But many small to mid-size companies and CRM vendors that service the SMB sector just don’t see it this way. The vendors prefer that you just buy their product over the internet. If you need assistance send an e-mail and they will get back to you when it’s convenient for them. The buyers seem to feel comfortable with this and often hold the position that if I need assistance using your product, then it’s too hard so I’m not interested. It’s almost as if they view CRM software as nothing more than a commodity.
Your CRM Success Needs Your Commitment
Interestingly enough industry reports have indicated that there is as much as a 70% failure rate among CRM implementations. This is far worse than any other segment of the software industry. Much of this occurs in the SMB space where companies never get off the ground and as a result discontinue the service.
You could place the blame on the CRM software providers for developing products that are too hard to use; or perhaps the management of the company that purchased the system for failing to properly match their business requirement with the vendor’s offering or assign a champion who’s in charge of the CRM system. I blame the management and here’s why.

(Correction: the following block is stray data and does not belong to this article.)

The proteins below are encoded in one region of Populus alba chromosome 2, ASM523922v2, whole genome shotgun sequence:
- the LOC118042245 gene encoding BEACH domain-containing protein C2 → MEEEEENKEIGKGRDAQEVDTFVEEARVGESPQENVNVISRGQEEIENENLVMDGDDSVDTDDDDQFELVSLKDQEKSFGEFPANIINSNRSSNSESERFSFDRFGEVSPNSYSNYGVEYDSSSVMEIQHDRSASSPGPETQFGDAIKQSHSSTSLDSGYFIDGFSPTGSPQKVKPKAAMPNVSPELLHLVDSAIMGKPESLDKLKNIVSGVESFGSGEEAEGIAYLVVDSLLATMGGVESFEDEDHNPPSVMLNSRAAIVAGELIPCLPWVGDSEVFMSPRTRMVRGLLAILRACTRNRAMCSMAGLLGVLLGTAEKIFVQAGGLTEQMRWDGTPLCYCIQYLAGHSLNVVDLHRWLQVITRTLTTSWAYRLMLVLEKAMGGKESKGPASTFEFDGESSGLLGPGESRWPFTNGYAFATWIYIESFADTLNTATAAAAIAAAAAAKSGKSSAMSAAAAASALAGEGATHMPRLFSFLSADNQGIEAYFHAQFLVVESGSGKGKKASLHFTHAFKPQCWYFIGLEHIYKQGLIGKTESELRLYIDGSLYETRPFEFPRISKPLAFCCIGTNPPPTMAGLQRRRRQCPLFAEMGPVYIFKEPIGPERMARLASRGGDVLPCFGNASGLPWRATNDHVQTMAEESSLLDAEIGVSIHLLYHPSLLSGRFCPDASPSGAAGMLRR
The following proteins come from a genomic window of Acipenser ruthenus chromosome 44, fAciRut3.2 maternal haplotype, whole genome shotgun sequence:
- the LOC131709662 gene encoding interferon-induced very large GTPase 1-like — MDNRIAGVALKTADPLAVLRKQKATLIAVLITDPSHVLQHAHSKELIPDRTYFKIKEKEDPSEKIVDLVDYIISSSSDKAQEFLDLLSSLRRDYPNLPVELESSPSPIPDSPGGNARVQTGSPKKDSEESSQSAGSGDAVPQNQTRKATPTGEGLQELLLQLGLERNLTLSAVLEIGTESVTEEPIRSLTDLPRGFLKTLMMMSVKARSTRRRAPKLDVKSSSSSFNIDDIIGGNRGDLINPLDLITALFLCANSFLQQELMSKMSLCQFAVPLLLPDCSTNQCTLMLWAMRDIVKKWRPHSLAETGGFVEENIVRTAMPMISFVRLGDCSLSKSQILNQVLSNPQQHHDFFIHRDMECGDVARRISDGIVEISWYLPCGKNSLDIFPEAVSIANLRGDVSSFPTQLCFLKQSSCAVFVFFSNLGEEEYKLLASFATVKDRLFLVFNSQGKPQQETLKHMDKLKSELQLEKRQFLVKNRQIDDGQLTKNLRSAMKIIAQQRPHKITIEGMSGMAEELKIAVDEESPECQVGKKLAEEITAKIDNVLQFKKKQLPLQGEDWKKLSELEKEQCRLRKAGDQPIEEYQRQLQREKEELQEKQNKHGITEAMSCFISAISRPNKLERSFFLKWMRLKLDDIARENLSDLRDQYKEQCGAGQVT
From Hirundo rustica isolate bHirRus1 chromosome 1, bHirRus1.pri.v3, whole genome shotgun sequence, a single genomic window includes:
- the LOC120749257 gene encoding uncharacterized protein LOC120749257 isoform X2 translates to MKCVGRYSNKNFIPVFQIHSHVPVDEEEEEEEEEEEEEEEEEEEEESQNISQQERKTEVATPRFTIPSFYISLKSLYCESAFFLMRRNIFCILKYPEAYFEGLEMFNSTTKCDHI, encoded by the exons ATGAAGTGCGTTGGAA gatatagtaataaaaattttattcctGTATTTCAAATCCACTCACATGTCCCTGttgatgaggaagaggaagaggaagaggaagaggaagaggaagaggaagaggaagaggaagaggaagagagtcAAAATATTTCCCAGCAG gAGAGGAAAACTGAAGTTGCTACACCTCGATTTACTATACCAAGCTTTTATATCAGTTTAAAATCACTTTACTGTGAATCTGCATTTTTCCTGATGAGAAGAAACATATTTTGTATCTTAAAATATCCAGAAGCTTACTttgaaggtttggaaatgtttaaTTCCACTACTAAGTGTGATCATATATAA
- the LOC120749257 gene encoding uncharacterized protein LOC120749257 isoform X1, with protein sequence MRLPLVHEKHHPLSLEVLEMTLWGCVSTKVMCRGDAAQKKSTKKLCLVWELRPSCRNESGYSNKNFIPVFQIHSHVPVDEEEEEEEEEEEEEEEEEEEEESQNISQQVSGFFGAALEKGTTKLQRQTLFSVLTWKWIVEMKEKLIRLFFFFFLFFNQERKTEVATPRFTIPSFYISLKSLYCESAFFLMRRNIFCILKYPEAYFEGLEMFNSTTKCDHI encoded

The CRM sector is crowded and highly competitive, with several hundred solutions ranging in price from free to more than $200 dollars per user per month. Most of the offerings targeted at the SME sector offer basic functionality and as such are very easy to use so this is not the problem. Furthermore, they are designed to offer limited to no customization so that the customer can’t get themselves in too much trouble. This is because with price points of free to $15 per user per month the vendor cannot afford to hire the resources to provide customer service. So when you see CRM products offered for free — no contract, or go month-to-month with no commitment, they mean it.
The real problem lies with the management of these small to mid-size businesses that have limited resources, are stretched thin and often do not understand that in order to improve how they market, sell and provide service to their customers they have to do more than download a cheap piece of software over the Internet. This commodity mentality is what I believe has led to the high failure rate in the industry. So how does this change?